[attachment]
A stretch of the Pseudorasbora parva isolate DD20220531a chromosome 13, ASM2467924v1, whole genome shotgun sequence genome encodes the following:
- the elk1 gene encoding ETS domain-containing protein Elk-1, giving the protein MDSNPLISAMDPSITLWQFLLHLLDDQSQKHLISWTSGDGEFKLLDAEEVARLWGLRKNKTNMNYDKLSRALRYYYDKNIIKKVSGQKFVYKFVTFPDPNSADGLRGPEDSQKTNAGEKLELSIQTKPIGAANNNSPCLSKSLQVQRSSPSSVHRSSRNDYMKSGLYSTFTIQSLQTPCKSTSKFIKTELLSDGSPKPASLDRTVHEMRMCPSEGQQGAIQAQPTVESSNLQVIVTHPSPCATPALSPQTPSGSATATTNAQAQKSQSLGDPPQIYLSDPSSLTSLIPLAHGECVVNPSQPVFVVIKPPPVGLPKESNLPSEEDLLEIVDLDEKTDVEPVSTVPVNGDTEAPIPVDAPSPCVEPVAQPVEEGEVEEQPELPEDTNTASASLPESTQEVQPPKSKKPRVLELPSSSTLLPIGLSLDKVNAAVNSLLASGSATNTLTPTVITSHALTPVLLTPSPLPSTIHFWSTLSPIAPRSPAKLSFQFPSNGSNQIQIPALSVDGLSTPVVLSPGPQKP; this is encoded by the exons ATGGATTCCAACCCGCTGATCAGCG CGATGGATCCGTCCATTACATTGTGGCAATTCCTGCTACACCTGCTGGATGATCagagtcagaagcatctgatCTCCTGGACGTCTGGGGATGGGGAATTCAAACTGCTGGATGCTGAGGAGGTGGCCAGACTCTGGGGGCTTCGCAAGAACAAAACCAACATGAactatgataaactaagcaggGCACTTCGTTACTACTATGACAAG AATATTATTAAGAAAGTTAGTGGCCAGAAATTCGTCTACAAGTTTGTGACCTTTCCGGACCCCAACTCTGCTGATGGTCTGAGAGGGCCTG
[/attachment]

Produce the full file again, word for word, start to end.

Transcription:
A stretch of the Pseudorasbora parva isolate DD20220531a chromosome 13, ASM2467924v1, whole genome shotgun sequence genome encodes the following:
- the elk1 gene encoding ETS domain-containing protein Elk-1, giving the protein MDSNPLISAMDPSITLWQFLLHLLDDQSQKHLISWTSGDGEFKLLDAEEVARLWGLRKNKTNMNYDKLSRALRYYYDKNIIKKVSGQKFVYKFVTFPDPNSADGLRGPEDSQKTNAGEKLELSIQTKPIGAANNNSPCLSKSLQVQRSSPSSVHRSSRNDYMKSGLYSTFTIQSLQTPCKSTSKFIKTELLSDGSPKPASLDRTVHEMRMCPSEGQQGAIQAQPTVESSNLQVIVTHPSPCATPALSPQTPSGSATATTNAQAQKSQSLGDPPQIYLSDPSSLTSLIPLAHGECVVNPSQPVFVVIKPPPVGLPKESNLPSEEDLLEIVDLDEKTDVEPVSTVPVNGDTEAPIPVDAPSPCVEPVAQPVEEGEVEEQPELPEDTNTASASLPESTQEVQPPKSKKPRVLELPSSSTLLPIGLSLDKVNAAVNSLLASGSATNTLTPTVITSHALTPVLLTPSPLPSTIHFWSTLSPIAPRSPAKLSFQFPSNGSNQIQIPALSVDGLSTPVVLSPGPQKP; this is encoded by the exons ATGGATTCCAACCCGCTGATCAGCG CGATGGATCCGTCCATTACATTGTGGCAATTCCTGCTACACCTGCTGGATGATCagagtcagaagcatctgatCTCCTGGACGTCTGGGGATGGGGAATTCAAACTGCTGGATGCTGAGGAGGTGGCCAGACTCTGGGGGCTTCGCAAGAACAAAACCAACATGAactatgataaactaagcaggGCACTTCGTTACTACTATGACAAG AATATTATTAAGAAAGTTAGTGGCCAGAAATTCGTCTACAAGTTTGTGACCTTTCCGGACCCCAACTCTGCTGATGGTCTGAGAGGGCCTG